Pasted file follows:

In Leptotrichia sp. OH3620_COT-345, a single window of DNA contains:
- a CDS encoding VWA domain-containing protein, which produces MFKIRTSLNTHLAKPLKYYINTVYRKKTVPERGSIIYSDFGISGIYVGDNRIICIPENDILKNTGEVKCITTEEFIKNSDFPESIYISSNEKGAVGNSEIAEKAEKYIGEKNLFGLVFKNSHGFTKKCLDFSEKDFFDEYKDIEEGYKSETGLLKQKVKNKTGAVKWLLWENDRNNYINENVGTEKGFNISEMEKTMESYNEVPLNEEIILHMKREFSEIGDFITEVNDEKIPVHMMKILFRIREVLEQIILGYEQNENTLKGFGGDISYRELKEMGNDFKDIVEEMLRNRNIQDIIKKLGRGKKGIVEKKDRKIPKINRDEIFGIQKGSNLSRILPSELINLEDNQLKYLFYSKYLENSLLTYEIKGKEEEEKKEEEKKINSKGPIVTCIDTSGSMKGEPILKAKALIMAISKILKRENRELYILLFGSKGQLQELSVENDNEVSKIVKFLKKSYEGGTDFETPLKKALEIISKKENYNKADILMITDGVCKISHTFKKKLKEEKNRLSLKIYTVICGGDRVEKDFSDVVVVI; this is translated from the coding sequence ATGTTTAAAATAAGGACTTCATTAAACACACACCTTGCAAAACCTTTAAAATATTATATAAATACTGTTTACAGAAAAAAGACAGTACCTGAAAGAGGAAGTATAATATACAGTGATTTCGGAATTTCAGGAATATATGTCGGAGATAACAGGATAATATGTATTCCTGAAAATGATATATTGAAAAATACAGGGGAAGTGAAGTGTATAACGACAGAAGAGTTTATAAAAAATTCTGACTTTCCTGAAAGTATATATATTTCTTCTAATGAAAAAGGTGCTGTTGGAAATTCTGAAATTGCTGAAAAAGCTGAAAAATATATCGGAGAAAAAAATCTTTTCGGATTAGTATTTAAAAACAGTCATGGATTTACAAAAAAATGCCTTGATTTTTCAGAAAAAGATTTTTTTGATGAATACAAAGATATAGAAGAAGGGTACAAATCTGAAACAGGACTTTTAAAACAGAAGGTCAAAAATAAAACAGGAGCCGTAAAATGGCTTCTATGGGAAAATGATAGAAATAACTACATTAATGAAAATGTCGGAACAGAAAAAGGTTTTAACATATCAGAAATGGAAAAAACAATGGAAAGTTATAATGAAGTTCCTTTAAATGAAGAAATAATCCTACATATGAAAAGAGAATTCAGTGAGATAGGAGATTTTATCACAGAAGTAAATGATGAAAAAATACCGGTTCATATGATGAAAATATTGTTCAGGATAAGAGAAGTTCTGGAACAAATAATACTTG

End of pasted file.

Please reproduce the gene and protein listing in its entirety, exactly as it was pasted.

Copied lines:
In Leptotrichia sp. OH3620_COT-345, a single window of DNA contains:
- a CDS encoding VWA domain-containing protein, which produces MFKIRTSLNTHLAKPLKYYINTVYRKKTVPERGSIIYSDFGISGIYVGDNRIICIPENDILKNTGEVKCITTEEFIKNSDFPESIYISSNEKGAVGNSEIAEKAEKYIGEKNLFGLVFKNSHGFTKKCLDFSEKDFFDEYKDIEEGYKSETGLLKQKVKNKTGAVKWLLWENDRNNYINENVGTEKGFNISEMEKTMESYNEVPLNEEIILHMKREFSEIGDFITEVNDEKIPVHMMKILFRIREVLEQIILGYEQNENTLKGFGGDISYRELKEMGNDFKDIVEEMLRNRNIQDIIKKLGRGKKGIVEKKDRKIPKINRDEIFGIQKGSNLSRILPSELINLEDNQLKYLFYSKYLENSLLTYEIKGKEEEEKKEEEKKINSKGPIVTCIDTSGSMKGEPILKAKALIMAISKILKRENRELYILLFGSKGQLQELSVENDNEVSKIVKFLKKSYEGGTDFETPLKKALEIISKKENYNKADILMITDGVCKISHTFKKKLKEEKNRLSLKIYTVICGGDRVEKDFSDVVVVI; this is translated from the coding sequence ATGTTTAAAATAAGGACTTCATTAAACACACACCTTGCAAAACCTTTAAAATATTATATAAATACTGTTTACAGAAAAAAGACAGTACCTGAAAGAGGAAGTATAATATACAGTGATTTCGGAATTTCAGGAATATATGTCGGAGATAACAGGATAATATGTATTCCTGAAAATGATATATTGAAAAATACAGGGGAAGTGAAGTGTATAACGACAGAAGAGTTTATAAAAAATTCTGACTTTCCTGAAAGTATATATATTTCTTCTAATGAAAAAGGTGCTGTTGGAAATTCTGAAATTGCTGAAAAAGCTGAAAAATATATCGGAGAAAAAAATCTTTTCGGATTAGTATTTAAAAACAGTCATGGATTTACAAAAAAATGCCTTGATTTTTCAGAAAAAGATTTTTTTGATGAATACAAAGATATAGAAGAAGGGTACAAATCTGAAACAGGACTTTTAAAACAGAAGGTCAAAAATAAAACAGGAGCCGTAAAATGGCTTCTATGGGAAAATGATAGAAATAACTACATTAATGAAAATGTCGGAACAGAAAAAGGTTTTAACATATCAGAAATGGAAAAAACAATGGAAAGTTATAATGAAGTTCCTTTAAATGAAGAAATAATCCTACATATGAAAAGAGAATTCAGTGAGATAGGAGATTTTATCACAGAAGTAAATGATGAAAAAATACCGGTTCATATGATGAAAATATTGTTCAGGATAAGAGAAGTTCTGGAACAAATAATACTTG